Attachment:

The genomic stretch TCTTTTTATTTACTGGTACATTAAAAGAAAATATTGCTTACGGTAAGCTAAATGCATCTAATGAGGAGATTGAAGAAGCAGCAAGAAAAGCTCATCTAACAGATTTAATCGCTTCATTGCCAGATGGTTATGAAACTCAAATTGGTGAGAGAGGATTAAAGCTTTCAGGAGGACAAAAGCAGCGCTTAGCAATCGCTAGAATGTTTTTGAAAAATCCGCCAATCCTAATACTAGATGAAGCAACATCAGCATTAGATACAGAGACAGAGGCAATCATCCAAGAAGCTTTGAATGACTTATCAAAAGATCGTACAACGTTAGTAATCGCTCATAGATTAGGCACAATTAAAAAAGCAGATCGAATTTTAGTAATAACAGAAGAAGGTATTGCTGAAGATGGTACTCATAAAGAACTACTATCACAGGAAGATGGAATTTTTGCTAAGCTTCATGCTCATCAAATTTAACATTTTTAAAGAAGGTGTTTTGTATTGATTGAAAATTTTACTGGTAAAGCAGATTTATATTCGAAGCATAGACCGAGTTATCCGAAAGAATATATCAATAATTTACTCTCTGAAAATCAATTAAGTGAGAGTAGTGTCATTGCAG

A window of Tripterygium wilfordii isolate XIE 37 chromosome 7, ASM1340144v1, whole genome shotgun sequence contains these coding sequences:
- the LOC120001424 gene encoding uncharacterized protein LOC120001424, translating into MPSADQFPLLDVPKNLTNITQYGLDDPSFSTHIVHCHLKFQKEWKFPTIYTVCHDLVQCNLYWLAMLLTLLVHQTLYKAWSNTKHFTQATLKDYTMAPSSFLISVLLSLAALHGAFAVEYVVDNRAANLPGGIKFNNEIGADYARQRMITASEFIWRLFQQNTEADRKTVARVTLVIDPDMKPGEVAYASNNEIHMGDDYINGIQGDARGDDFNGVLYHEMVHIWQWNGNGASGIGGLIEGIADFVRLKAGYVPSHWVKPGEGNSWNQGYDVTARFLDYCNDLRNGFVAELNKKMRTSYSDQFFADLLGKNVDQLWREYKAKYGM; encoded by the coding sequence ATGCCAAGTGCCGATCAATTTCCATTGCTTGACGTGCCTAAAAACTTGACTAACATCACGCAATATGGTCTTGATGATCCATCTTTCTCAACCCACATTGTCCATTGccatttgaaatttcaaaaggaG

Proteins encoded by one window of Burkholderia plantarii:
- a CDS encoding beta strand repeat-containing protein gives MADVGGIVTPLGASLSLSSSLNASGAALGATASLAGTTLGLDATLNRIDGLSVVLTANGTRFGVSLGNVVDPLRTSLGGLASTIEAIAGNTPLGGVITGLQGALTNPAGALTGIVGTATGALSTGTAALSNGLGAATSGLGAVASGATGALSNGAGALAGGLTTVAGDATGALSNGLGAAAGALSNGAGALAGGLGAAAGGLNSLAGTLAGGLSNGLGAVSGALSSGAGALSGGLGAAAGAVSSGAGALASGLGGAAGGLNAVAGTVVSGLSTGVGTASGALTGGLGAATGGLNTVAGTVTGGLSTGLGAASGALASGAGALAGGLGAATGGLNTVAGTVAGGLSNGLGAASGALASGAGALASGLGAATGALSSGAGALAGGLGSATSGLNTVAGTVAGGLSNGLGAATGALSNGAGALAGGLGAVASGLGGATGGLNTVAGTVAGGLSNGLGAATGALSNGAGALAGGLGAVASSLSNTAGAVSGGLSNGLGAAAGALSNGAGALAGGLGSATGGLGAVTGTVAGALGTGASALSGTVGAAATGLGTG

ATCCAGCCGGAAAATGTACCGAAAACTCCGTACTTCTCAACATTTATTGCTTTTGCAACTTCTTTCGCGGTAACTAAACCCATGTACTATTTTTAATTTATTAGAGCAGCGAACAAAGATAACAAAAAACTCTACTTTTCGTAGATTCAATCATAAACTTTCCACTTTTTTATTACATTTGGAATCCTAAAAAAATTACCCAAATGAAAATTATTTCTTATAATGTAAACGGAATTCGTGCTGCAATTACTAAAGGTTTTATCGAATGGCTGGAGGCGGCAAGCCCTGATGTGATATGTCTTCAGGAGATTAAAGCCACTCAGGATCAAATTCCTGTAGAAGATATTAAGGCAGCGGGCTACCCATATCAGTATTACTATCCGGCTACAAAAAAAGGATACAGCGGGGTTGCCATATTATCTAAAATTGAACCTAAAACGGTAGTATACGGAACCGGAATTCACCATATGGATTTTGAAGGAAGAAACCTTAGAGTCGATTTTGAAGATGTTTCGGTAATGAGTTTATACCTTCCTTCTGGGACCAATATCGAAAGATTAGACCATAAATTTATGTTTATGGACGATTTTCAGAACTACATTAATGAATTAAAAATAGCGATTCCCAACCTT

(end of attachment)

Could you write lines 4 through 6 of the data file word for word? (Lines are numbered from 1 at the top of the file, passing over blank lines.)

Proteins encoded by one window of Burkholderia plantarii:
- a CDS encoding beta strand repeat-containing protein gives MADVGGIVTPLGASLSLSSSLNASGAALGATASLAGTTLGLDATLNRIDGLSVVLTANGTRFGVSLGNVVDPLRTSLGGLASTIEAIAGNTPLGGVITGLQGALTNPAGALTGIVGTATGALSTGTAALSNGLGAATSGLGAVASGATGALSNGAGALAGGLTTVAGDATGALSNGLGAAAGALSNGAGALAGGLGAAAGGLNSLAGTLAGGLSNGLGAVSGALSSGAGALSGGLGAAAGAVSSGAGALASGLGGAAGGLNAVAGTVVSGLSTGVGTASGALTGGLGAATGGLNTVAGTVTGGLSTGLGAASGALASGAGALAGGLGAATGGLNTVAGTVAGGLSNGLGAASGALASGAGALASGLGAATGALSSGAGALAGGLGSATSGLNTVAGTVAGGLSNGLGAATGALSNGAGALAGGLGAVASGLGGATGGLNTVAGTVAGGLSNGLGAATGALSNGAGALAGGLGAVASSLSNTAGAVSGGLSNGLGAAAGALSNGAGALAGGLGSATGGLGAVTGTVAGALGTGASALSGTVGAAATGLGTG

ATCCAGCCGGAAAATGTACCGAAAACTCCGTACTTCTCAACATTTATTGCTTTTGCAACTTCTTTCGCGGTAACTAAACCCATGTACTATTTTTAATTTATTAGAGCAGCGAACAAAGATAACAAAAAACTCTACTTTTCGTAGATTCAATCATAAACTTTCCACTTTTTTATTACATTTGGAATCCTAAAAAAATTACCCAAATGAAAATTATTTCTTATAATGTAAACGGAATTCGTGCTGCAATTACTAAAGGTTTTATCGAATGGCTGGAGGCGGCAAGCCCTGATGTGATATGTCTTCAGGAGATTAAAGCCACTCAGGATCAAATTCCTGTAGAAGATATTAAGGCAGCGGGCTACCCATATCAGTATTACTATCCGGCTACAAAAAAAGGATACAGCGGGGTTGCCATATTATCTAAAATTGAACCTAAAACGGTAGTATACGGAACCGGAATTCACCATATGGATTTTGAAGGAAGAAACCTTAGAGTCGATTTTGAAGATGTTTCGGTAATGAGTTTATACCTTCCTTCTGGGACCAATATCGAAAGATTAGACCATAAATTTATGTTTATGGACGATTTTCAGAACTACATTAATGAATTAAAAATAGCGATTCCCAACCTT